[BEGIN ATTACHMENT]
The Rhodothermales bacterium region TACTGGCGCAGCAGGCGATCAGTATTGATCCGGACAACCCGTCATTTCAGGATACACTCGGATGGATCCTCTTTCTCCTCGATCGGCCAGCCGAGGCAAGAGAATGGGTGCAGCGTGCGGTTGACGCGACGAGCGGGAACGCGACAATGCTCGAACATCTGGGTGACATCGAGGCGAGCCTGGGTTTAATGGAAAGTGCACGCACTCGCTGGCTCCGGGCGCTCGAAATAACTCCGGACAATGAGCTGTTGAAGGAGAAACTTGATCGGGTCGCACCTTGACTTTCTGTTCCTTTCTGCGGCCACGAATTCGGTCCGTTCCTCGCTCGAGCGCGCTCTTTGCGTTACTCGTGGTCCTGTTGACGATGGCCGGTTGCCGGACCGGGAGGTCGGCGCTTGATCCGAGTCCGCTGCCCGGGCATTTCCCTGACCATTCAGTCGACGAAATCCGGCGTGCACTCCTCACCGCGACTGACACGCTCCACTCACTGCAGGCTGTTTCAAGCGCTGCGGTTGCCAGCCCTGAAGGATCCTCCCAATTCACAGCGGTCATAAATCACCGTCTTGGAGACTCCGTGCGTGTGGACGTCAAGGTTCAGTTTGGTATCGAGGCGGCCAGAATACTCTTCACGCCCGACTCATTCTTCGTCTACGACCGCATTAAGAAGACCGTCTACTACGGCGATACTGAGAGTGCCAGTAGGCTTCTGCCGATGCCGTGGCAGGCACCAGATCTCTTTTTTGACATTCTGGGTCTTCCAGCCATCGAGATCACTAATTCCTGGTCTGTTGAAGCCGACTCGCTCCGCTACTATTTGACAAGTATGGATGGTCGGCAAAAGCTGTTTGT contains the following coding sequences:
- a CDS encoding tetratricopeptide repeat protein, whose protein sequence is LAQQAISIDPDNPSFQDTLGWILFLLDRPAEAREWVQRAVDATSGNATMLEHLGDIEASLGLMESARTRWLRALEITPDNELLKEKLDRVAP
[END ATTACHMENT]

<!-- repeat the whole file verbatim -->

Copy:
The Rhodothermales bacterium region TACTGGCGCAGCAGGCGATCAGTATTGATCCGGACAACCCGTCATTTCAGGATACACTCGGATGGATCCTCTTTCTCCTCGATCGGCCAGCCGAGGCAAGAGAATGGGTGCAGCGTGCGGTTGACGCGACGAGCGGGAACGCGACAATGCTCGAACATCTGGGTGACATCGAGGCGAGCCTGGGTTTAATGGAAAGTGCACGCACTCGCTGGCTCCGGGCGCTCGAAATAACTCCGGACAATGAGCTGTTGAAGGAGAAACTTGATCGGGTCGCACCTTGACTTTCTGTTCCTTTCTGCGGCCACGAATTCGGTCCGTTCCTCGCTCGAGCGCGCTCTTTGCGTTACTCGTGGTCCTGTTGACGATGGCCGGTTGCCGGACCGGGAGGTCGGCGCTTGATCCGAGTCCGCTGCCCGGGCATTTCCCTGACCATTCAGTCGACGAAATCCGGCGTGCACTCCTCACCGCGACTGACACGCTCCACTCACTGCAGGCTGTTTCAAGCGCTGCGGTTGCCAGCCCTGAAGGATCCTCCCAATTCACAGCGGTCATAAATCACCGTCTTGGAGACTCCGTGCGTGTGGACGTCAAGGTTCAGTTTGGTATCGAGGCGGCCAGAATACTCTTCACGCCCGACTCATTCTTCGTCTACGACCGCATTAAGAAGACCGTCTACTACGGCGATACTGAGAGTGCCAGTAGGCTTCTGCCGATGCCGTGGCAGGCACCAGATCTCTTTTTTGACATTCTGGGTCTTCCAGCCATCGAGATCACTAATTCCTGGTCTGTTGAAGCCGACTCGCTCCGCTACTATTTGACAAGTATGGATGGTCGGCAAAAGCTGTTTGT contains the following coding sequences:
- a CDS encoding tetratricopeptide repeat protein, whose protein sequence is LAQQAISIDPDNPSFQDTLGWILFLLDRPAEAREWVQRAVDATSGNATMLEHLGDIEASLGLMESARTRWLRALEITPDNELLKEKLDRVAP